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Inside the industry campaign to stop the rot in political advertising

Examples of misleading political ads around the Brexit issue. Picture: supplied - Credit: supplied

A campaign group is pushing back against the onslaught of misleading and untransparent political adverts, which are increasingly affecting our elections and referendums.

“I think it’s crazy that there’s much more rules for selling shampoo than there are for the most important political processes,” said media consultant and campaigner Alex Tait. Along with fellow ad executive Benedict Pringle and a group of volunteers from the industry, he’s set up the Coalition for Reform in Political Advertising to ensure that standards are comparable to the commercial advertising industry. In response to overwhelming changes in digital media, they are recommending the biggest shake-up of political advertising for decades.

“There’s a real need for subject matter experts, for people who work in advertising, to come out with some of the solutions,” said Tait.

He pointed to the example of shadowy Brexiteer campaigners Britain’s Future (although as a politically neutral group, the coalition gives examples of cross-party and Remain misinformation too). In April, the group spread claims on Twitter about public support for a no-deal Brexit that Full Fact later called “misleading” – but not before they had been shared thousands of times.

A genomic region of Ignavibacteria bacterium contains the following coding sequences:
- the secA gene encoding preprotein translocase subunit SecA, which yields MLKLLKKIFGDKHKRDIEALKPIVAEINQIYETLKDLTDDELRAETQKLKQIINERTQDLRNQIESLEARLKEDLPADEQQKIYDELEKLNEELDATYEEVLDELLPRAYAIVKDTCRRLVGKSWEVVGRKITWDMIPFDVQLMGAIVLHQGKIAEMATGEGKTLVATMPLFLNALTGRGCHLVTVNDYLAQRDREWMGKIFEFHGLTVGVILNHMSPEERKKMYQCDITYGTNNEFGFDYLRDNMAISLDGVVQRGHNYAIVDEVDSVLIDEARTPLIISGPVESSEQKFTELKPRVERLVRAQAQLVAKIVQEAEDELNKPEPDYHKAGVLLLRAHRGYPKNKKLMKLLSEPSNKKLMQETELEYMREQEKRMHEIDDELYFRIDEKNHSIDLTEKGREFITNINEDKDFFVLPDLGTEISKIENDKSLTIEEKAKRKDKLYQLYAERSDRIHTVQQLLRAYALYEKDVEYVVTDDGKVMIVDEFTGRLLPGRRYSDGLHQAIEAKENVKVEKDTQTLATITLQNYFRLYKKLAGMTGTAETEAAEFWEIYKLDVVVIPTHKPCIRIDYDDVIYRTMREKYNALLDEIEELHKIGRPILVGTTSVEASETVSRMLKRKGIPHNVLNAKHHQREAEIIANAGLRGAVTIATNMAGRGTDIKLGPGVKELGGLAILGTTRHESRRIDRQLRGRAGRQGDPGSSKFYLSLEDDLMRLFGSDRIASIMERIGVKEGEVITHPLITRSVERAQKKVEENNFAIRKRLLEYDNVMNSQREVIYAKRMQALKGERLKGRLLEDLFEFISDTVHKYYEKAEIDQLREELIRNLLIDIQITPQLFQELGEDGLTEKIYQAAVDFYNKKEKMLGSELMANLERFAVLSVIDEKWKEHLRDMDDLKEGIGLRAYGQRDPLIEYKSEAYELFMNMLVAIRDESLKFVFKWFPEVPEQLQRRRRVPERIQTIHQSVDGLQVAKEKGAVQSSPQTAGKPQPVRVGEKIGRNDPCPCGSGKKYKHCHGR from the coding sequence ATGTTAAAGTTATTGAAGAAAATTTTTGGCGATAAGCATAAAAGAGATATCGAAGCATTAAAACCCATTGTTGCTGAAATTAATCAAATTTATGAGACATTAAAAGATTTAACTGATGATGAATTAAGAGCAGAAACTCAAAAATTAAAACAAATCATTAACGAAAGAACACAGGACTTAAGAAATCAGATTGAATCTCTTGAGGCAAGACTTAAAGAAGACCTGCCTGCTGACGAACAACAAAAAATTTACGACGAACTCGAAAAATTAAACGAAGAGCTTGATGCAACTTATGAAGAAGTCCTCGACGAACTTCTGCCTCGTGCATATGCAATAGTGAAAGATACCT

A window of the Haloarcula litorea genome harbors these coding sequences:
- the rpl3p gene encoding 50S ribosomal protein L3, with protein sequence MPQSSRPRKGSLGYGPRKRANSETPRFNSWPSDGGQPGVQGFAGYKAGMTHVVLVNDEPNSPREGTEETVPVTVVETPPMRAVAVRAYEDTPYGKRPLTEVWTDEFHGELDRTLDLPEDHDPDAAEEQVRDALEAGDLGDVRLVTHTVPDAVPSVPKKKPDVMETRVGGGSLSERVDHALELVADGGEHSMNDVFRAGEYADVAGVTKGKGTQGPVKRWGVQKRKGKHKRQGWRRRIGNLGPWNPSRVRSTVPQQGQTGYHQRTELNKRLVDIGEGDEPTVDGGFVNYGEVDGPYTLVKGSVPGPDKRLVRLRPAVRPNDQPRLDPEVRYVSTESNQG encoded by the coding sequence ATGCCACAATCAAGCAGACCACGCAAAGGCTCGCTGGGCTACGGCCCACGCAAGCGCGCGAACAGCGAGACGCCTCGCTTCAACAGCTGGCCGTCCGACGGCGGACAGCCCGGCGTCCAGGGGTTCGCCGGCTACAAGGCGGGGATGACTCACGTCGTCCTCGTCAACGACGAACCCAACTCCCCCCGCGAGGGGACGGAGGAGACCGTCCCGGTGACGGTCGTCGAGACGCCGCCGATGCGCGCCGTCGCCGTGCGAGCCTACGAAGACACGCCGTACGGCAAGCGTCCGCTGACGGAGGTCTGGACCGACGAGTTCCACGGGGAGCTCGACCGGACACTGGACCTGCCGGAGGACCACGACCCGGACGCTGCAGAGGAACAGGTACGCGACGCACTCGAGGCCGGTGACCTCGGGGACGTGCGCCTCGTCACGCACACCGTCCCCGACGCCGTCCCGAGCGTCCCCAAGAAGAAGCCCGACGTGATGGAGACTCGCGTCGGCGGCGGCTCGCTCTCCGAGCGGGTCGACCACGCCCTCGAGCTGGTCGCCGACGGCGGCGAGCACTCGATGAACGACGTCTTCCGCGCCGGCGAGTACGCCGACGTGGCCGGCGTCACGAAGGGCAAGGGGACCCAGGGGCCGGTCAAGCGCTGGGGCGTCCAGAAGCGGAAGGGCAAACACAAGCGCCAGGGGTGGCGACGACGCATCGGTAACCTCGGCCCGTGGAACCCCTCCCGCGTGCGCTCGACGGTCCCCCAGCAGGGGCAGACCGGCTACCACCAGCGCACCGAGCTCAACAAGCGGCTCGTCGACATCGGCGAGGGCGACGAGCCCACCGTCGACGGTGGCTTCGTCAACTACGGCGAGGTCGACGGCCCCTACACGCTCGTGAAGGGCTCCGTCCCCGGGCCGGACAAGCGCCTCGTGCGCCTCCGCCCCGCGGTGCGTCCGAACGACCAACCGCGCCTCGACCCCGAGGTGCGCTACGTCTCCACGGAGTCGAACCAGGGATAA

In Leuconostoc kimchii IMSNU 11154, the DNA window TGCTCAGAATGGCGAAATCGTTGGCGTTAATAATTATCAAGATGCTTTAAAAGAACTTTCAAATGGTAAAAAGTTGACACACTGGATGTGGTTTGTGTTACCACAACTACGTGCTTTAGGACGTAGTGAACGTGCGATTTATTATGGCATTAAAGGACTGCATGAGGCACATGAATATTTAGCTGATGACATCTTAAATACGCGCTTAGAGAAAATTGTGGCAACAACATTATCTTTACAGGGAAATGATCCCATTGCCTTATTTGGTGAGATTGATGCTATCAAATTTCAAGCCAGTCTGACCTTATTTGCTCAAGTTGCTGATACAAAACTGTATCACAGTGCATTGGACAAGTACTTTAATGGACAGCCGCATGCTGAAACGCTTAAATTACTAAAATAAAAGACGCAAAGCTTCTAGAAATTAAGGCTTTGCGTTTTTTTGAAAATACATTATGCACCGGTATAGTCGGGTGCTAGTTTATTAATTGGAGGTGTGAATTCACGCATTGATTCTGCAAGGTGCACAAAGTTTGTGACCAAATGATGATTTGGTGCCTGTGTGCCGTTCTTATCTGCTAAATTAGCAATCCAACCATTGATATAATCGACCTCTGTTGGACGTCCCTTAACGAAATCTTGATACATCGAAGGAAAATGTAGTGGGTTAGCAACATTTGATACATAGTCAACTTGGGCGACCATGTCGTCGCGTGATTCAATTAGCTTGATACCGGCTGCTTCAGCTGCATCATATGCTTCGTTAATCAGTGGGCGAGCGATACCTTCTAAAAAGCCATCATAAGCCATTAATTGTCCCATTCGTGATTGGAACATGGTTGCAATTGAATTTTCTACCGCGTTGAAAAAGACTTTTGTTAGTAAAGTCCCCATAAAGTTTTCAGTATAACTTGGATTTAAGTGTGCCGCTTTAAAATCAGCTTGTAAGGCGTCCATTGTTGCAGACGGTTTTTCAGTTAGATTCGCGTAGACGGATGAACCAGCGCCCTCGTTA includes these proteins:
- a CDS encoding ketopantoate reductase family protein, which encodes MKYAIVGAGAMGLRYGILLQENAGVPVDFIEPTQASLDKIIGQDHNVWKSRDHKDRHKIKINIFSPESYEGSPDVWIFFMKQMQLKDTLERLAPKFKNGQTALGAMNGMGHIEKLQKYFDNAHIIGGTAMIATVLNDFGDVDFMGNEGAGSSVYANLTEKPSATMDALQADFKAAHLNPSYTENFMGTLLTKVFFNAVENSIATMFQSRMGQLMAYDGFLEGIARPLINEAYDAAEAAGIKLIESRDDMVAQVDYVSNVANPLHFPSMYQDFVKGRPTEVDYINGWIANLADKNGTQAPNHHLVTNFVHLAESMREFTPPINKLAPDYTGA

The ads were fronted by scriptwriter Tim Dawson, reported the Guardian, but he didn’t respond to requests on whether or not he had a financial backer.

Both the Leave and Remain campaigns published misleading or untrue political advertising, say the Coalition for Reform in Political Advertising. Pictures: supplied – Credit: Archant

“There was no way to know who was behind it,” said Tait. “It took a lot of investigative journalism by the Guardian and Buzzfeed to uncover that. The money could have been coming from anywhere. It’s a good example of why political advertising needs to be regulated.”

The coalition has devised four key reforms that would bring politician’s adverts into line with the standards of the rest of the industry.

All objective factual claims should be pre-cleared prior to publication, they say, which is a standard that the commercial advertising industry is well adapted to. They also also want digital adverts to feature the same watermarks or imprints that hard copy material has to have, to show their origin. A database for all paid-for political adverts would make targeted ‘dark ads’ visible to all. And a regulatory body like the Advertising Standards Agency (ASA) would oversee it all, with the power to issue robust fines.

Few people are even aware that the ASA only handles commercial advertising, and can do nothing with the hundreds of complaints it receives over misleading political ads. Regulation of political advertising, however, has not been updated since 1997 – long before the media landscape was overhauled by digital publishing and in particular, social media.

This has enabled lies to run round the world before the truth has got its shoes on, to paraphrase CH Spurgeon.